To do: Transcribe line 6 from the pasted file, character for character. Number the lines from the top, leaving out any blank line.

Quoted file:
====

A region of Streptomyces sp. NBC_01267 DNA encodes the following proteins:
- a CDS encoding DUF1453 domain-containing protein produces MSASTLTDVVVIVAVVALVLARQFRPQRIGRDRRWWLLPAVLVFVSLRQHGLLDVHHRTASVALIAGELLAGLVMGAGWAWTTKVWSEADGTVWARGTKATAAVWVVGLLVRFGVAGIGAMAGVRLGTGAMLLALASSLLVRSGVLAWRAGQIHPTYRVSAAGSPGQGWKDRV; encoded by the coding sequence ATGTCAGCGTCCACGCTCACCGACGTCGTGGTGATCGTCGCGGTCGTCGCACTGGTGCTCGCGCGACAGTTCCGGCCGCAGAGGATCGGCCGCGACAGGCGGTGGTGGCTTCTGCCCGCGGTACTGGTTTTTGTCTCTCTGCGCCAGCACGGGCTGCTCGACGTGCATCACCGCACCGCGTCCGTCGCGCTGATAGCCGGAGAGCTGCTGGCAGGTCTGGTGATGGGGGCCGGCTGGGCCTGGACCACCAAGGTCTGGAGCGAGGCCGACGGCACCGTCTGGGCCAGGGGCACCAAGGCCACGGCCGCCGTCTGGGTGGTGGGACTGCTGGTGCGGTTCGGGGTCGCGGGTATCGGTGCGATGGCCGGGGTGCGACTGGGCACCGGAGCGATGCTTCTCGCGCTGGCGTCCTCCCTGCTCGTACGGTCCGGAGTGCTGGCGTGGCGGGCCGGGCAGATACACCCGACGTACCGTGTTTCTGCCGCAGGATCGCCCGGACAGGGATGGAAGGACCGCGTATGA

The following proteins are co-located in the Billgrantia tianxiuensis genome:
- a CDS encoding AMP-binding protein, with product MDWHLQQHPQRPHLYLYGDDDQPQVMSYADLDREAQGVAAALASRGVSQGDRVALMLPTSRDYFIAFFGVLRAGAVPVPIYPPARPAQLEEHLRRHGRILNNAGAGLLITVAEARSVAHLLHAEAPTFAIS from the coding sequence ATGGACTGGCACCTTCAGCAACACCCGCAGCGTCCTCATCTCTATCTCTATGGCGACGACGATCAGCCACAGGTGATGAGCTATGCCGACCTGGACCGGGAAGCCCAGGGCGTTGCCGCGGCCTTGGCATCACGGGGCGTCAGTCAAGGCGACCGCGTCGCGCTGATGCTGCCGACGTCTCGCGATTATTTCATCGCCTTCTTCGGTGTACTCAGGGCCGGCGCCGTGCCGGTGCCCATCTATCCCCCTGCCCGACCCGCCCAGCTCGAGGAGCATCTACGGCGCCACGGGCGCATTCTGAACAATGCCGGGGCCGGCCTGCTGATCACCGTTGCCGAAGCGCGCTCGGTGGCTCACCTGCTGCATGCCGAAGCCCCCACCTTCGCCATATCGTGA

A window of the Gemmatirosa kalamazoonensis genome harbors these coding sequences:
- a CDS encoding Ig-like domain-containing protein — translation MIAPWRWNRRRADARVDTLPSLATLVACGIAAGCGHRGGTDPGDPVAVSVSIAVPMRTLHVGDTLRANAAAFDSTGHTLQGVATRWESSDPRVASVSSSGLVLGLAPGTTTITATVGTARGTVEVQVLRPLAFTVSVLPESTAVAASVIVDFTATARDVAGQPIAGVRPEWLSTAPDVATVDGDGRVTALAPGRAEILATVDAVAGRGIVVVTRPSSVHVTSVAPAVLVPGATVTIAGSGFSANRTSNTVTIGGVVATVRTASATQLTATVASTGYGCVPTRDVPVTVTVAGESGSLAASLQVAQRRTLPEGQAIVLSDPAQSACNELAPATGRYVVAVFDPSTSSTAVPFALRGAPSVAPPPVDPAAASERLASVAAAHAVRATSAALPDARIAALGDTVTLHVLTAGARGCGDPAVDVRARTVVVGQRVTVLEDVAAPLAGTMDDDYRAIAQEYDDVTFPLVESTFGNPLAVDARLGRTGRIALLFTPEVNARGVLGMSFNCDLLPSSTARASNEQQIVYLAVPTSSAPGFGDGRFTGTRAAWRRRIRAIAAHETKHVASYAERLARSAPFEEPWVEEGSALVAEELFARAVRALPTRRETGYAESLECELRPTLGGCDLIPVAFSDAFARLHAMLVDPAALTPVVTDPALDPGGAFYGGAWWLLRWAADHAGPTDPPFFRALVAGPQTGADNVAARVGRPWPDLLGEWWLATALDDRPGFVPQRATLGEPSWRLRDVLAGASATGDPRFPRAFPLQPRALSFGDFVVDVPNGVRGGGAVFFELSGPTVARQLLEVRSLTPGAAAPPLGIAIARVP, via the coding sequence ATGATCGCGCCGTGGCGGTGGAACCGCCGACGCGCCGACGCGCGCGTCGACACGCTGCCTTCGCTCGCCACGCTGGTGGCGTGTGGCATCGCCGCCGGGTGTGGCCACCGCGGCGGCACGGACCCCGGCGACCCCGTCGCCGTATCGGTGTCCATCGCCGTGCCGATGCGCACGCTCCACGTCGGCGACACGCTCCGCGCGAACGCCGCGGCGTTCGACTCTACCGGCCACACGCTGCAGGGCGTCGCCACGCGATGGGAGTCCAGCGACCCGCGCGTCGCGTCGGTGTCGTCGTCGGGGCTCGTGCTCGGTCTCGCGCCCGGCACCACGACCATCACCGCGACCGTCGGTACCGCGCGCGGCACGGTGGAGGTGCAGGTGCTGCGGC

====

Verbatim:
- a CDS encoding Ig-like domain-containing protein — translation MIAPWRWNRRRADARVDTLPSLATLVACGIAAGCGHRGGTDPGDPVAVSVSIAVPMRTLHVGDTLRANAAAFDSTGHTLQGVATRWESSDPRVASVSSSGLVLGLAPGTTTITATVGTARGTVEVQVLRPLAFTVSVLPESTAVAASVIVDFTATARDVAGQPIAGVRPEWLSTAPDVATVDGDGRVTALAPGRAEILATVDAVAGRGIVVVTRPSSVHVTSVAPAVLVPGATVTIAGSGFSANRTSNTVTIGGVVATVRTASATQLTATVASTGYGCVPTRDVPVTVTVAGESGSLAASLQVAQRRTLPEGQAIVLSDPAQSACNELAPATGRYVVAVFDPSTSSTAVPFALRGAPSVAPPPVDPAAASERLASVAAAHAVRATSAALPDARIAALGDTVTLHVLTAGARGCGDPAVDVRARTVVVGQRVTVLEDVAAPLAGTMDDDYRAIAQEYDDVTFPLVESTFGNPLAVDARLGRTGRIALLFTPEVNARGVLGMSFNCDLLPSSTARASNEQQIVYLAVPTSSAPGFGDGRFTGTRAAWRRRIRAIAAHETKHVASYAERLARSAPFEEPWVEEGSALVAEELFARAVRALPTRRETGYAESLECELRPTLGGCDLIPVAFSDAFARLHAMLVDPAALTPVVTDPALDPGGAFYGGAWWLLRWAADHAGPTDPPFFRALVAGPQTGADNVAARVGRPWPDLLGEWWLATALDDRPGFVPQRATLGEPSWRLRDVLAGASATGDPRFPRAFPLQPRALSFGDFVVDVPNGVRGGGAVFFELSGPTVARQLLEVRSLTPGAAAPPLGIAIARVP, via the coding sequence ATGATCGCGCCGTGGCGGTGGAACCGCCGACGCGCCGACGCGCGCGTCGACACGCTGCCTTCGCTCGCCACGCTGGTGGCGTGTGGCATCGCCGCCGGGTGTGGCCACCGCGGCGGCACGGACCCCGGCGACCCCGTCGCCGTATCGGTGTCCATCGCCGTGCCGATGCGCACGCTCCACGTCGGCGACACGCTCCGCGCGAACGCCGCGGCGTTCGACTCTACCGGCCACACGCTGCAGGGCGTCGCCACGCGATGGGAGTCCAGCGACCCGCGCGTCGCGTCGGTGTCGTCGTCGGGGCTCGTGCTCGGTCTCGCGCCCGGCACCACGACCATCACCGCGACCGTCGGTACCGCGCGCGGCACGGTGGAGGTGCAGGTGCTGCGGC